In light of the significant economic losses caused by the partial curfew that Egypt implemented for several weeks last year, the government has been utterly reluctant to take similar measures.
But with the increase in infections again to more than 1000 recorded infections per day within the third wave of the pandemic, a much lower number than unregistered domestic isolation cases, the government has decided to take action during the holiday season that began in late April and ends with the end of Eid Al Fitr.
The government has resorted to integrating a number of dispersed holidays as a solution to reduce the crowding of citizens. It also decided to start the Eid al-Fitr holiday early, with restrictions imposed, partial or completely, on shops, clubs and parks.
Regardless of whether or not this will prove effective in avoiding the peak of the third wave of the epidemic that the country is going through, some believed that those successive holidays provided an excellent opportunity to impose a total ban in order to reduce the number of cases.
The government is trying to strike a balance between health imperatives and economic interests.
Egypt started vaccination operations for citizens late and on a limited scale in light of the delay in obtaining shipments of the vaccine.
The process began in early March according to the online registration system for those wishing to be vaccinated, who subsequently receive a notification specifying the date and destination of receiving the vaccine.
Although this method was due to the limited quantities of vaccines available to the government, in the opinion of some it was not fairly conducted, as Egypt has a large population that does not know how to deal with these systems.
However, Egypt is now receiving more doses. According to an official government statement, the country will receive 4.9 million new doses of various vaccines during this month as part of the global Covax mechanism.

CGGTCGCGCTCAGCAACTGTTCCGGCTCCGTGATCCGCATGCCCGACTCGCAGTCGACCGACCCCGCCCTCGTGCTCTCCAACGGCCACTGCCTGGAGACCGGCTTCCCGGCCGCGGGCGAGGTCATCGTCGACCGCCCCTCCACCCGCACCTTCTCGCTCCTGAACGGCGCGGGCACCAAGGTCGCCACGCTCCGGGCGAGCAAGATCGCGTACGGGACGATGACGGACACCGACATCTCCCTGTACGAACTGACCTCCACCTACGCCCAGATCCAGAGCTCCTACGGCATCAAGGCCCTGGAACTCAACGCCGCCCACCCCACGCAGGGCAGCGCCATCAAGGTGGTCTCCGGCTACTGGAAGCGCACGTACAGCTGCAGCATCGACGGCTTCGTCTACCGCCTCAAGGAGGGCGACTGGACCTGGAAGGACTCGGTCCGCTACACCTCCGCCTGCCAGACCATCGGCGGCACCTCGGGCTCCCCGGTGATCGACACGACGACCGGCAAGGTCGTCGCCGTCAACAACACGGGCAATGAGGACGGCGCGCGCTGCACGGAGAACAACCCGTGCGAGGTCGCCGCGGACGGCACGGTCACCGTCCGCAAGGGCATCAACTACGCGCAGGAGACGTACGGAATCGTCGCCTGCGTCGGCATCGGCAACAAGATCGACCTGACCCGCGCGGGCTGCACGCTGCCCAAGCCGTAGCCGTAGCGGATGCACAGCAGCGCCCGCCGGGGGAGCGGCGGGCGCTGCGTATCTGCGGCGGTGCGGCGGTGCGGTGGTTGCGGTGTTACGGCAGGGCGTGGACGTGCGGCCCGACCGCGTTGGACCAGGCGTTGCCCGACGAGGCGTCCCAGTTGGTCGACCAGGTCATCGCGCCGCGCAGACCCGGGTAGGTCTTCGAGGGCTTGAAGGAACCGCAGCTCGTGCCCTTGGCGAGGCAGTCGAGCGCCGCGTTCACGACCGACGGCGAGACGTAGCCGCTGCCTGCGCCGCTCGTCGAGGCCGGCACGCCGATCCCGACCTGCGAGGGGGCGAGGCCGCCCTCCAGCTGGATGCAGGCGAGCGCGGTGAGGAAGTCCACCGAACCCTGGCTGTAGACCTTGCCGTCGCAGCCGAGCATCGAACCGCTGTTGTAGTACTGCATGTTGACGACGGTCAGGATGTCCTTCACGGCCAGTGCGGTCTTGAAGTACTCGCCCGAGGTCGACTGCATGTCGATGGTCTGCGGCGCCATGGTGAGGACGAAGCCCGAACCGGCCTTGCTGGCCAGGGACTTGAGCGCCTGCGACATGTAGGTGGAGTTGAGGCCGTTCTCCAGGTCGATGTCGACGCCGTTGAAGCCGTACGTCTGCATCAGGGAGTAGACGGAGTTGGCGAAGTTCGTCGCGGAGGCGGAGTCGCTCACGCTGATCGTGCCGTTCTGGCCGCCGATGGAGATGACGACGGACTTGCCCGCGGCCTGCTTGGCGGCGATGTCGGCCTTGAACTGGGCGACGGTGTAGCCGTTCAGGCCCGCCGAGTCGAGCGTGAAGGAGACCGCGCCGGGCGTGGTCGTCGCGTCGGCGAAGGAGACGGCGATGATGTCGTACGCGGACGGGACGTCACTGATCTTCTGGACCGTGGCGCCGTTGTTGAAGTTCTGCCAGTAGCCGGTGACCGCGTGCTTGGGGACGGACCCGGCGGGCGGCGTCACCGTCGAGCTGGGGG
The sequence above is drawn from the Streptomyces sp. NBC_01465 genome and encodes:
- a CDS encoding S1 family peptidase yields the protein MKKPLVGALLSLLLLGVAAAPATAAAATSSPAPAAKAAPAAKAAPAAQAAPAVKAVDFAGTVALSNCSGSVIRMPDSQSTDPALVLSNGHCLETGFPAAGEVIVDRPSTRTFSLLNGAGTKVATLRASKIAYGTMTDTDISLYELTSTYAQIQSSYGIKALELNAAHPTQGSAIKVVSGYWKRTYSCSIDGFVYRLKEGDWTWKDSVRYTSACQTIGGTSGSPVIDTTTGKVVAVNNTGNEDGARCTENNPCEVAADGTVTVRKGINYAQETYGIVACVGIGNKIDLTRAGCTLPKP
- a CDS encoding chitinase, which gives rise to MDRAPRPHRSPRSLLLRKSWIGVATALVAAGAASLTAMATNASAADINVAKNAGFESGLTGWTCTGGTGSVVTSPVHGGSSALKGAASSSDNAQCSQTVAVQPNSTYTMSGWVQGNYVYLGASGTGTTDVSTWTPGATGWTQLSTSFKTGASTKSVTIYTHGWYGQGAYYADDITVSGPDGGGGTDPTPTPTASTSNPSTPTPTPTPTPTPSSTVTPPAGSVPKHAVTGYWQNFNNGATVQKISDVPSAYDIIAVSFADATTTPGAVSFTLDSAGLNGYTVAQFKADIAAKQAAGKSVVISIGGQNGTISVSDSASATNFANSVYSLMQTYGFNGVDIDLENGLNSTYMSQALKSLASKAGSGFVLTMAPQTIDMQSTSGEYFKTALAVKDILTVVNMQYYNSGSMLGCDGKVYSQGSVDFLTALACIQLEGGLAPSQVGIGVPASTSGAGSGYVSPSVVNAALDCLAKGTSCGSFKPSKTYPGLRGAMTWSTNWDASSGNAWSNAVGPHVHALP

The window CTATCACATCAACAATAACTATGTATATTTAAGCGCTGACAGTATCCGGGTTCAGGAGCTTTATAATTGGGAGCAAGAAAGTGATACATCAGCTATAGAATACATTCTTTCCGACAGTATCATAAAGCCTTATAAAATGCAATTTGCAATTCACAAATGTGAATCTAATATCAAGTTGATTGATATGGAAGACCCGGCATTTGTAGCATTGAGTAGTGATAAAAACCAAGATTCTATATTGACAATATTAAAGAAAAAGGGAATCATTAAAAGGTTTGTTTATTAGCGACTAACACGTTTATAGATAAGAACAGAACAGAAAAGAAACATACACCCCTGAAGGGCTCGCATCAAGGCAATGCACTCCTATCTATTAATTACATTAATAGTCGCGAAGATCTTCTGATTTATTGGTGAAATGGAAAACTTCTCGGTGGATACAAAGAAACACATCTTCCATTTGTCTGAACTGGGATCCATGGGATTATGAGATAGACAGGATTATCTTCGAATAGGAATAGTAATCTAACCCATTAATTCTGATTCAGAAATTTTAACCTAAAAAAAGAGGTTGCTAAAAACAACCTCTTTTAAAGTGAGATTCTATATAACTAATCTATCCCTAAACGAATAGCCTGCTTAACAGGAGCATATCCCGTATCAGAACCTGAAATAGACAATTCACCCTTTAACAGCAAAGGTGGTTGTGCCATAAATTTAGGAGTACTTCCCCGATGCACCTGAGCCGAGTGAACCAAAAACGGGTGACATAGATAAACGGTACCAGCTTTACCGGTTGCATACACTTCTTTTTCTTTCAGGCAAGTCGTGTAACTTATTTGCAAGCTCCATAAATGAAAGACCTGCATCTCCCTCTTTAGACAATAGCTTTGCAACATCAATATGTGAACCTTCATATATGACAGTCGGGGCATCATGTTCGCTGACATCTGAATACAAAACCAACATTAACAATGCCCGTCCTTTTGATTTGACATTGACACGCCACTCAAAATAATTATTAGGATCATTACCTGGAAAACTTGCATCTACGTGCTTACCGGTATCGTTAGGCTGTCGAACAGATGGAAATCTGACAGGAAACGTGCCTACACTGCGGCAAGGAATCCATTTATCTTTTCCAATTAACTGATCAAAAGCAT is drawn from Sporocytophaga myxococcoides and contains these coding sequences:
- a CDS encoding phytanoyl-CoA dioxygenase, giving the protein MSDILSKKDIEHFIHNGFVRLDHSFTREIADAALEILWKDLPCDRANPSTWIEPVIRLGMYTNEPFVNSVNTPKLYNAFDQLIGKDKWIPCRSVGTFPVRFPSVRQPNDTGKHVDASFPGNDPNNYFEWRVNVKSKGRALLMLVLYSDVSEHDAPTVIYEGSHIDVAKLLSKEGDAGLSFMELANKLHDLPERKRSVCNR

With the state receiving these shipments, it may expand the vaccination process by deploying vaccination convoys in public places, but the real problem the state will face is citizens’ fear of vaccination.
Although about 35 million Egyptians are classified among the priority groups for obtaining the Coronavirus vaccine, only about 2.6 million citizens have registered their request for vaccination, according to the health minister’s information technology advisor.
The reluctance to receive the vaccine is not limited to citizens, but is even found among the medical teams whose vaccination campaign was launched at the end of last January.
The matter was remarkable for President Abdel Fattah El-Sisi, who said in a televised statement that the size of the response does not exceed 50% of the doctors and medical personnel who were targeted for vaccination at that time.
Although fear of vaccines is a global phenomenon, some in Egypt were afraid of the Chinese Sinopharm vaccine in particular, and the number of registrants for the vaccine did not increase until after the arrival of shipments of the AstraZeneca vaccine, although the latter was suspended in some countries temporarily due to its side effects.
Mohamed Awad Taj El-Din, the president’s advisor for health affairs, admitted that this reluctance was justified, especially since some vaccinations were not complete.